I remember a story one of my favourite pastors told. It was about a pastor who had preached his first sermon in a new church. As he was greeting the members of the congregation after the service was over, one lady said to him, "I'm glad it's over." He was rather taken aback and wondered what he had possibly said to offend this women that she was glad his sermon was over. That is, until he was brought to the realization that she was introducing herself, "I'm Gladys Over." So, now that this quilt is finished, I am glad it's over, and think that maybe I should have called it the 'Gladys Over' quilt, instead of 'Practice Makes Perfect.'
My Free Motion Quilting Journey
Many years ago, I would occasionally assist some of the ladies at my church with quilting quilts. These were generally made of polyester double knit and we "quilted" them with ties of yarn. That was my first experience with "quilting." When I made my very first quilt, which you can see in my post, "My Quilting Journey", I quilted it on my sewing machine. I had never even heard of a walking foot, let alone a free motion quilting foot, and was just "stitching in the ditch" before that was even a term. I think I had read somewhere about quilting by machine and so I tried it, especially since I'm just not into hand stitching if I can avoid it. As I really didn't know what I was doing, my stitching was much too far apart, but that quilt is still together. The cat quilt I made for my baby daughter (now aged 30) was quilted the same way. And it's still around as well.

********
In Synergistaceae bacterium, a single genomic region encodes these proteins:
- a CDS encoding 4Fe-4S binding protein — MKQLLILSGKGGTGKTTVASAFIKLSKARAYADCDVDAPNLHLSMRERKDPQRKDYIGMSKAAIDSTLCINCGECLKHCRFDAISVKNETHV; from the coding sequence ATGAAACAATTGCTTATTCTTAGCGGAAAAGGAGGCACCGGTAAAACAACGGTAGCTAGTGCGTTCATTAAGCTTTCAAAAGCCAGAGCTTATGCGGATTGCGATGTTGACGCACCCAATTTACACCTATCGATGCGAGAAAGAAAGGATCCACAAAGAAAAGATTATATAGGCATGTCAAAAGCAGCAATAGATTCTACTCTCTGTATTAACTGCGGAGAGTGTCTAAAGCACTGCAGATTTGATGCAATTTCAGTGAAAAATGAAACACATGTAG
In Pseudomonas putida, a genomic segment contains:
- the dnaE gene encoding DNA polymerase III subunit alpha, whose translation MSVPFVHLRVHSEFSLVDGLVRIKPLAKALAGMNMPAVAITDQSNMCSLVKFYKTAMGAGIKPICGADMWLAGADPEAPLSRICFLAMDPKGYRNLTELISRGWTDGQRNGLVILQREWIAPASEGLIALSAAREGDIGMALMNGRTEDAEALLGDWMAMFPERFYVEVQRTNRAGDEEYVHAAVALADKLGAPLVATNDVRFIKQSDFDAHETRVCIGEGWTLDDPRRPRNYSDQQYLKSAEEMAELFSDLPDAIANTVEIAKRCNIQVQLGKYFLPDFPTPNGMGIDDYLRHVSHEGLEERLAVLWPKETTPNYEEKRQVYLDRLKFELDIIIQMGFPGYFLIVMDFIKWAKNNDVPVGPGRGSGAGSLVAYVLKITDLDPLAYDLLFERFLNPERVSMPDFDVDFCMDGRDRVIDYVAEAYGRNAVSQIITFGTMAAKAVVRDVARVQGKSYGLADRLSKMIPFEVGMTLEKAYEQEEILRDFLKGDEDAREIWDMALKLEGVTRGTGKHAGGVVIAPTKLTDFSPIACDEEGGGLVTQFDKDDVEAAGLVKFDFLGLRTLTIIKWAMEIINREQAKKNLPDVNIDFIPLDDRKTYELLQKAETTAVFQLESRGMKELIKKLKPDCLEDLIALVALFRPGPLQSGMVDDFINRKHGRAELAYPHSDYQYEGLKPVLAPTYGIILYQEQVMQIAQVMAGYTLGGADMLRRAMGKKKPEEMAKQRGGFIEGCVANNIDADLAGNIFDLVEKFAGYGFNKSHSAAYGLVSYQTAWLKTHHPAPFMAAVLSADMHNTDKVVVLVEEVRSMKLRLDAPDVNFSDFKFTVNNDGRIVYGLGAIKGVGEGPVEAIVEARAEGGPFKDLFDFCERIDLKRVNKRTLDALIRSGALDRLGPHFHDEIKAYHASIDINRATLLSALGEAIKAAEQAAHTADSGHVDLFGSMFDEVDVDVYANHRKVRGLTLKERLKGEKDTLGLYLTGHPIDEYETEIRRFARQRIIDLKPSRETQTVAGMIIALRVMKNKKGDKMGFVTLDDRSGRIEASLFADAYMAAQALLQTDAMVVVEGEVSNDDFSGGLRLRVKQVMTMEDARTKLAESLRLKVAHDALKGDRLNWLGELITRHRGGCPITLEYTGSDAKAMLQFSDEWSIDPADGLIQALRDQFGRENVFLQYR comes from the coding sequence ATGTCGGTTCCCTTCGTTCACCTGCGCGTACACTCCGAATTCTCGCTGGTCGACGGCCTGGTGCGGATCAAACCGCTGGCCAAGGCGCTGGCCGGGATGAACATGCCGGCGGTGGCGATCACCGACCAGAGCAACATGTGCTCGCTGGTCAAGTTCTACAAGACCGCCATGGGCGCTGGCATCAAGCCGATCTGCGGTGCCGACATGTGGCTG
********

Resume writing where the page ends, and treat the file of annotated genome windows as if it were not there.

Then I discovered the walking foot and I continued with stitch in the ditch, only making my stitching lines closer together. I had a sewing machine with a darning foot and an embroidery foot, but when I attempted free motion quilting, I just wasn't getting it. Even though I'd enrolled in an online course, I couldn't do it. I couldn't get the tension right - I was getting "eyelashes" on the back, and my stitches were always too small or too big. I was never much of a doodler and having to move the "paper" (the quilt sandwich) instead of the "pen" (the sewing machine) wasn't working for me. I just couldn't get it. I was told to try using an embroidery hoop and keep practicing. But wasting all of that time and fabric wasn't really something I was prepared to do.
Then I gave longarm quilting a try, using a pantograph, renting in a longarm studio. And I was hooked. Having stitch regulation, being able to move the machine rather than the quilt, and following a pantograph with a laser light worked so well for me. And I could finish a quilt in hours, rather than days or longer. And there are thousands of pantographs available, so I didn't need to limit myself to just a few designs.